3. I think this is an excellent article. I would like to add a few points. First, it always surprises me that most parents will excuse marginal foods because they contain some nutrients (sweetened yogurt comes to mind) but they wouldn’t dare “sully” healthy foods (i.e. vegetables) by adding “unhealthy” flavor (butter, salt, etc.). This seems like a self-defeating strategy. “Sullied” vegetables are better than pseudo healthy or beefed up (i.e. stuff with added nutrients) like crackers, puffs and other stuff we regularly feed our kids. And if the food doesn’t taste good (or doesn’t taste as good as competing foods) kids won’t eat it. Period.

    Also, remember that tasting is not the same as eating. In all those research studies where they expose kids to new flavors over and over they aren’t asking the kids to eat the foods. No, they are asked to take a tiny taste. Then they’re asked to rate. It’s a doable challenge.

    Finally, there are lots of hidden ways we inadvertently teach kids that vegetables are necessary but bad, and that unhealthy stuff is bad but “good.” I could go on and on about creating the right environment for vegetable consumption, but I won’t.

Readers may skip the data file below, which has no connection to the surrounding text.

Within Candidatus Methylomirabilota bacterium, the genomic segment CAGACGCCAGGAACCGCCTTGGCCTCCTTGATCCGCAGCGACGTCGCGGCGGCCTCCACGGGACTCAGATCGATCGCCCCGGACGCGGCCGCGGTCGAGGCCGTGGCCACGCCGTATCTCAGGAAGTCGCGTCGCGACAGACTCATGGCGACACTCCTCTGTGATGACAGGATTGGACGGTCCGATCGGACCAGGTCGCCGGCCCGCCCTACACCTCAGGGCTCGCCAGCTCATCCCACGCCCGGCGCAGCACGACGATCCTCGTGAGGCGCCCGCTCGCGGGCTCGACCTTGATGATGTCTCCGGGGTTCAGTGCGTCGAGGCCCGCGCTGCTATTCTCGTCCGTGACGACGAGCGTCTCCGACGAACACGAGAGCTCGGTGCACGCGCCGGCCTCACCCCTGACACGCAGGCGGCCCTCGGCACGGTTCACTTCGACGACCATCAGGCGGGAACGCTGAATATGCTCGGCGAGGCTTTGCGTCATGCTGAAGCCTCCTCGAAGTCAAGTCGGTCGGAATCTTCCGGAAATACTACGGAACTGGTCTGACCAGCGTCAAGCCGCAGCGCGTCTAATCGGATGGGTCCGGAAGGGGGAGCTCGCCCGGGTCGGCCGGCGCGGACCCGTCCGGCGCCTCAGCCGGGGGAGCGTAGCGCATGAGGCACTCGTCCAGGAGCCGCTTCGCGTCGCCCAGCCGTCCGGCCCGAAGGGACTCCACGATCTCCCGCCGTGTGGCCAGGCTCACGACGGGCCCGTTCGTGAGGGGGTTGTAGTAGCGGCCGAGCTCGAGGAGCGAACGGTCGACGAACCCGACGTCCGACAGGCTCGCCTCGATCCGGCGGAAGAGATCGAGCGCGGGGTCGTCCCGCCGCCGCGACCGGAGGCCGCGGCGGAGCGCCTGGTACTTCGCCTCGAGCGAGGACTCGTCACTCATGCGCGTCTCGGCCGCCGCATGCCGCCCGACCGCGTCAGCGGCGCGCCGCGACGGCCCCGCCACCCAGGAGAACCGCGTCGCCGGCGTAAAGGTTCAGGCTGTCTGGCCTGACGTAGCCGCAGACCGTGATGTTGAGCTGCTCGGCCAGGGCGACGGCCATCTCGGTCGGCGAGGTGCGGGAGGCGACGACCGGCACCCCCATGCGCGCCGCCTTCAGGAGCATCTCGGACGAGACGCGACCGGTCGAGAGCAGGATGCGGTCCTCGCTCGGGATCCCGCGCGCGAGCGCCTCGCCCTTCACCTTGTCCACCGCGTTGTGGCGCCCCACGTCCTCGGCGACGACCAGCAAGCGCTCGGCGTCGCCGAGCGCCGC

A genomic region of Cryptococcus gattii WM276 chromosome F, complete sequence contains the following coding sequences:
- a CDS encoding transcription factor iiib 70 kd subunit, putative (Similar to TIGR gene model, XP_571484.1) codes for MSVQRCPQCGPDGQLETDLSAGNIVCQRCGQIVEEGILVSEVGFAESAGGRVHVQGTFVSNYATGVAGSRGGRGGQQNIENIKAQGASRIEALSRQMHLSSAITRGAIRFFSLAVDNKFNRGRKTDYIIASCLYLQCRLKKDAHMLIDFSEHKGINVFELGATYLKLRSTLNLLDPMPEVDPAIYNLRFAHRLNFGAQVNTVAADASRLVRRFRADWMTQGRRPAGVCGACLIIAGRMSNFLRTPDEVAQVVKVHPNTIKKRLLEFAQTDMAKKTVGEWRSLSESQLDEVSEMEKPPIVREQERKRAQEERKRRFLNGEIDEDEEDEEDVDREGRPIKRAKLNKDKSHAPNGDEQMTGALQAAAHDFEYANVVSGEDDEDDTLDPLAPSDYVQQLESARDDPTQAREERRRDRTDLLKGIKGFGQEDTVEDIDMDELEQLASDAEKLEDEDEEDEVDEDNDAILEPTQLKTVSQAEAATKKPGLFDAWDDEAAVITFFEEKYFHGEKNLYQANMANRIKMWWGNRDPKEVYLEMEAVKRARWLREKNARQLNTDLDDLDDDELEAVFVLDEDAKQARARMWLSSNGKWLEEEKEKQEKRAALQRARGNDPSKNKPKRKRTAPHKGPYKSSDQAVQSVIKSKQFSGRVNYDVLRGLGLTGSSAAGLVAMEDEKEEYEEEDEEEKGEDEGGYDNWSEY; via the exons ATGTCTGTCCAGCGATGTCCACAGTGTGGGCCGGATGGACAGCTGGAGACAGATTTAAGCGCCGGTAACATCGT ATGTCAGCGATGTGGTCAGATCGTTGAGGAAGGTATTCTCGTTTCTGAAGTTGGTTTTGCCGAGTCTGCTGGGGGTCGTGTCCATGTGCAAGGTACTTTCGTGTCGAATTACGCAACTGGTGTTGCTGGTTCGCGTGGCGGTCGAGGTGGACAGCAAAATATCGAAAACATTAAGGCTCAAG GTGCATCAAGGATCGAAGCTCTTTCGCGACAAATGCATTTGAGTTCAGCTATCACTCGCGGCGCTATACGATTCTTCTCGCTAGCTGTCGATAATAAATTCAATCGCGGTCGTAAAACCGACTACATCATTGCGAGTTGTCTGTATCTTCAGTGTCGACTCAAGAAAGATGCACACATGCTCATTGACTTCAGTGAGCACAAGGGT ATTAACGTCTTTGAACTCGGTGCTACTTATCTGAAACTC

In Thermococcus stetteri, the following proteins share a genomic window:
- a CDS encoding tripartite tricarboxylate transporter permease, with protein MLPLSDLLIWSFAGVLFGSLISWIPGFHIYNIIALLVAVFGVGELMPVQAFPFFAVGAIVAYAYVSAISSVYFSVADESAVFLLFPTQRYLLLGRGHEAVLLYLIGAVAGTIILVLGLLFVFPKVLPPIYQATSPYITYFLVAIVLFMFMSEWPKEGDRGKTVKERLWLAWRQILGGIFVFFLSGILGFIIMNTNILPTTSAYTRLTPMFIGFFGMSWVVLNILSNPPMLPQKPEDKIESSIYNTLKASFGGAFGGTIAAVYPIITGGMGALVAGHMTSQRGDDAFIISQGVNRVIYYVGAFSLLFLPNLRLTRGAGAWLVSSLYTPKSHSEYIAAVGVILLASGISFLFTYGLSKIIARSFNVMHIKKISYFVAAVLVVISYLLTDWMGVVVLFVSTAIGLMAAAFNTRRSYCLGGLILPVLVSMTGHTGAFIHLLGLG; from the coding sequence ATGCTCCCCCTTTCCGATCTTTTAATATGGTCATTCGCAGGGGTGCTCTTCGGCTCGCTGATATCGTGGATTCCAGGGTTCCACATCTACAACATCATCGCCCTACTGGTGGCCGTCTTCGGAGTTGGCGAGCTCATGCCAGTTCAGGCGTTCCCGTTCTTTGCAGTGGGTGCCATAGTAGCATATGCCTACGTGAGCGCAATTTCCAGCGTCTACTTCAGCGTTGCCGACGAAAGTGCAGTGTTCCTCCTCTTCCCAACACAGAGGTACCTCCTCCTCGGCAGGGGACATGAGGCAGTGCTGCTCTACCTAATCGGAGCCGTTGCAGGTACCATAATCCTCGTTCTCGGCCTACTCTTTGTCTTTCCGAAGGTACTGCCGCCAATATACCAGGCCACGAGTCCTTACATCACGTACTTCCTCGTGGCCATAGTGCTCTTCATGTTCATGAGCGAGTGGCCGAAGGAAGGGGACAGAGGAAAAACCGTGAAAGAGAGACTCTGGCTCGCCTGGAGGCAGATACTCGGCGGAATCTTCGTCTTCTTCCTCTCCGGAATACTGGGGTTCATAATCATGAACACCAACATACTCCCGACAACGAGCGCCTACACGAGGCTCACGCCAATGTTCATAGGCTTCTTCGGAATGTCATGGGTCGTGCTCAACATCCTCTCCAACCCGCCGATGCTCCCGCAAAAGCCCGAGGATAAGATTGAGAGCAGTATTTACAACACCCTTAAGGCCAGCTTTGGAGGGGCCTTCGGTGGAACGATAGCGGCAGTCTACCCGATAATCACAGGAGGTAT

Dina – It’s Not About Nutrition.com

    Like

    December 13, 2011
    • Dina – Thanks for reading and your great comments. Your point about marginal foods vs. “dressed up” whole foods is really interesting. I think many of the marginal foods are introduced because we think they’ll be good snacks to get through errands or a long car trip. WE know they aren’t the healthiest, but they are quickly adopted by the toddler. Meanwhile, at home we keep trying to make healthy meals. Speaking as a first-time parent, I also started off thinking that I should keep the vegetables “unsullied,” and it took me a while to realize that my daughter really enjoyed more flavor in her food, just as I do.